A British man has reportedly been knocked back from getting a passport three times in a row, because his surname is ‘too rude’.
After changing his name, Kenny Kennard, 33, is no longer allowed to travel overseas. Authorities have told him that due to his name being too offensive it cannot be printed on a passport.
This comes after he changed his name from Kennard to “Fu-Kennard”, reportedly as a ‘joke’ several years ago. He’s been refused a passport on the grounds that his name could “cause offence”.
“I’d decided to change my name to Fu-Kennard a few years back,” he told The Mirror.
“When I had to apply for a driving licence, it was accepted fine, so I figured it wouldn’t make much difference in applying for a passport. How wrong I was.
“I got refused on grounds that my name could cause offence or was vulgar.”
After filing three complaints, and receiving as many knock-backs, ‘Fu-Kennard’ was told that if he wanted to take the matter further he would need to contact his local MP.
“So I wrote to MP Scott Mann, and he replied saying they’re within their remit to refuse,” Fu-Kennard said.
Apparently, this isn’t the first time that Fu-Kennard has changed his name. He also had his name changed to ‘Coco-Kenny’ a few years ago but had it changed back to ‘Kenny’ after joining the army.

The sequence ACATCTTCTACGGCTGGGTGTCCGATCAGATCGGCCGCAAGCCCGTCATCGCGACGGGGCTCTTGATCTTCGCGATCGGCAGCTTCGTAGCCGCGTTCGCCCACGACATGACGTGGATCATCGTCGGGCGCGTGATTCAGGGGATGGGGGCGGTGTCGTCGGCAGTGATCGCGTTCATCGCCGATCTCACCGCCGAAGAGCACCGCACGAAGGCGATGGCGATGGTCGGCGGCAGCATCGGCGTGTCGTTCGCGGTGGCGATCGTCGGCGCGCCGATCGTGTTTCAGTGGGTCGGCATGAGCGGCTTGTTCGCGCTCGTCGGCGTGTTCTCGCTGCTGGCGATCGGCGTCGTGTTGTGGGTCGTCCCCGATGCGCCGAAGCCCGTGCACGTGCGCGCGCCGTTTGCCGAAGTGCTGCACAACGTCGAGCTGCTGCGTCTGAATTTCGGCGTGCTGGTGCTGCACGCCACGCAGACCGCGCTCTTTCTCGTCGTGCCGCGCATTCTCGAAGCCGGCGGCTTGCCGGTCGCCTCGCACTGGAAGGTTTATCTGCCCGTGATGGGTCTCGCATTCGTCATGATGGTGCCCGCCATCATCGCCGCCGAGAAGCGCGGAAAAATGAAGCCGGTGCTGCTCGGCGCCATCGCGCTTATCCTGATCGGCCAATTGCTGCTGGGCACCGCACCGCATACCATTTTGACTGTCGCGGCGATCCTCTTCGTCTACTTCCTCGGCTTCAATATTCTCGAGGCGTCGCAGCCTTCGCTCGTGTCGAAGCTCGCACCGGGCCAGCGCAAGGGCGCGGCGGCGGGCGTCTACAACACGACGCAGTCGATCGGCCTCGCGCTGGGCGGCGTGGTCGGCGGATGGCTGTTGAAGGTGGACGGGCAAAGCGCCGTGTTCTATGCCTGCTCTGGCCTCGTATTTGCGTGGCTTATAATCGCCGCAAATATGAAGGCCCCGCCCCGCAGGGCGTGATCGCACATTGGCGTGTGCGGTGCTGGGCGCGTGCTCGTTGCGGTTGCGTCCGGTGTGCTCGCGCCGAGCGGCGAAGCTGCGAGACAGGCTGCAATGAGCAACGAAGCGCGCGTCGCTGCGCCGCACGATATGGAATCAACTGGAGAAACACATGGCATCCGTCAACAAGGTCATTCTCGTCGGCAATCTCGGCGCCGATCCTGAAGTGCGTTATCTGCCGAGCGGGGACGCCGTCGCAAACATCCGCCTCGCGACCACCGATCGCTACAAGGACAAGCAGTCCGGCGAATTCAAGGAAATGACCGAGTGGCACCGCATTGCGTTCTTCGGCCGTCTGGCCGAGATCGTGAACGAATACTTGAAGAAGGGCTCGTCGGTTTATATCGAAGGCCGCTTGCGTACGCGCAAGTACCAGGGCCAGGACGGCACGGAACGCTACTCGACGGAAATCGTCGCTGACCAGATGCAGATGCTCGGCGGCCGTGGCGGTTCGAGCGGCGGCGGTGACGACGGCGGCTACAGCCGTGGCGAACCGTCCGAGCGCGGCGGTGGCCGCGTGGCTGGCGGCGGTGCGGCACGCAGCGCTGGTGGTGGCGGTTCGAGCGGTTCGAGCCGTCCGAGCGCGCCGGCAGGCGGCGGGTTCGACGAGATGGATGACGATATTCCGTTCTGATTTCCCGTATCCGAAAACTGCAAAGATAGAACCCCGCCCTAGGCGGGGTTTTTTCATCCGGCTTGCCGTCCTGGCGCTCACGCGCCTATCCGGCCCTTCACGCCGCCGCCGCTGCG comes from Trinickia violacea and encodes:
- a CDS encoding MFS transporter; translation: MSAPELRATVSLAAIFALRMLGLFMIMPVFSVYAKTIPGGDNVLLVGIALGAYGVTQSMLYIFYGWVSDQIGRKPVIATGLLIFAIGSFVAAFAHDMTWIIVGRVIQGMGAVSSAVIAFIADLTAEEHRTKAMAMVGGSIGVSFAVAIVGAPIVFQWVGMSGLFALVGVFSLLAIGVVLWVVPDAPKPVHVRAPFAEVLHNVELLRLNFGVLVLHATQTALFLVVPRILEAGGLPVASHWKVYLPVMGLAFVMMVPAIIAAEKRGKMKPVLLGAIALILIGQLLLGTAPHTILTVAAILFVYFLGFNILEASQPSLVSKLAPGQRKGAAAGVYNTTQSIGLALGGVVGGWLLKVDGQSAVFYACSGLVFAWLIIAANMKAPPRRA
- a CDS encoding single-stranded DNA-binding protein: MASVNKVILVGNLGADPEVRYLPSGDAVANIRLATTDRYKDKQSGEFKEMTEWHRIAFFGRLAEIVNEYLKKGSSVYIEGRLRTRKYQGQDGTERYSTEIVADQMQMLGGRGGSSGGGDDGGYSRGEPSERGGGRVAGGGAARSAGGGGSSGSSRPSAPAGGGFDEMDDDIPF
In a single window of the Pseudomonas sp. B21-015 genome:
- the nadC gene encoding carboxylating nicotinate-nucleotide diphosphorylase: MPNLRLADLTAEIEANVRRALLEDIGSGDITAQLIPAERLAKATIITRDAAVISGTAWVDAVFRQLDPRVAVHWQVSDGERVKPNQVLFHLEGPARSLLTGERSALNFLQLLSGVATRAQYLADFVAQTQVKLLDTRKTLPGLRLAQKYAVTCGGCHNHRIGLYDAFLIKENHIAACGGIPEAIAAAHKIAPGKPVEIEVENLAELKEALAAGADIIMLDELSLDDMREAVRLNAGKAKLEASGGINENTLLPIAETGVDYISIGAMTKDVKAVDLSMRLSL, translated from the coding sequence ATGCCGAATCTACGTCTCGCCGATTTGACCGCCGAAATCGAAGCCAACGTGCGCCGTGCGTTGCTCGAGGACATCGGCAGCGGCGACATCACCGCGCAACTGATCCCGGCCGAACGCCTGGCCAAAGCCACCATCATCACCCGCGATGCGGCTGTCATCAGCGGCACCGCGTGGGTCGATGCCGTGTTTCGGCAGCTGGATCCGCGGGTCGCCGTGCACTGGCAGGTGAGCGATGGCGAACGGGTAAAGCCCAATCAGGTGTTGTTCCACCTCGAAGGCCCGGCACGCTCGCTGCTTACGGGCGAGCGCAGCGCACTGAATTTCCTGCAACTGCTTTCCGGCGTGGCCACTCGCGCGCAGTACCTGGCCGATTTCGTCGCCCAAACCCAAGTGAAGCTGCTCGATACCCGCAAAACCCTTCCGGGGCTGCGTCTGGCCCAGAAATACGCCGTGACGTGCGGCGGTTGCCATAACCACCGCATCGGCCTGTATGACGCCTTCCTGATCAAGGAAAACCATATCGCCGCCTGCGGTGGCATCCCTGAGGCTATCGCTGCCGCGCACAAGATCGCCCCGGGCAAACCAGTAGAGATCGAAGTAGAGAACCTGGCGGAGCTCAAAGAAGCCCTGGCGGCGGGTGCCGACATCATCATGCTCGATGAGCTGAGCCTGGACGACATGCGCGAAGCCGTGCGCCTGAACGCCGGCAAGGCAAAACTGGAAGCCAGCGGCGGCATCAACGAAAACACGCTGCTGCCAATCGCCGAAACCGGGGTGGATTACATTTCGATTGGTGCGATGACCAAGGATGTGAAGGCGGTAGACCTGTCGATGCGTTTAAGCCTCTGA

According to the HM Passport Office, a name can be offensive “on grounds of public offence, on technical grounds, or for trademark or copyright reasons”.
A name can also be deemed a public offence if it causes outrage or offence by including “the use of swear words”, “sexually explicit references”, “inappropriate religious connotation” or if it “is vulgar, offensive, or libellous to an individual” or “makes use of a name of a person living or dead which may cause public concern”.
The HM Passport Office has reportedly told Fu-Kennard that it will only proceed if he changes his name or reverts to his previous surname.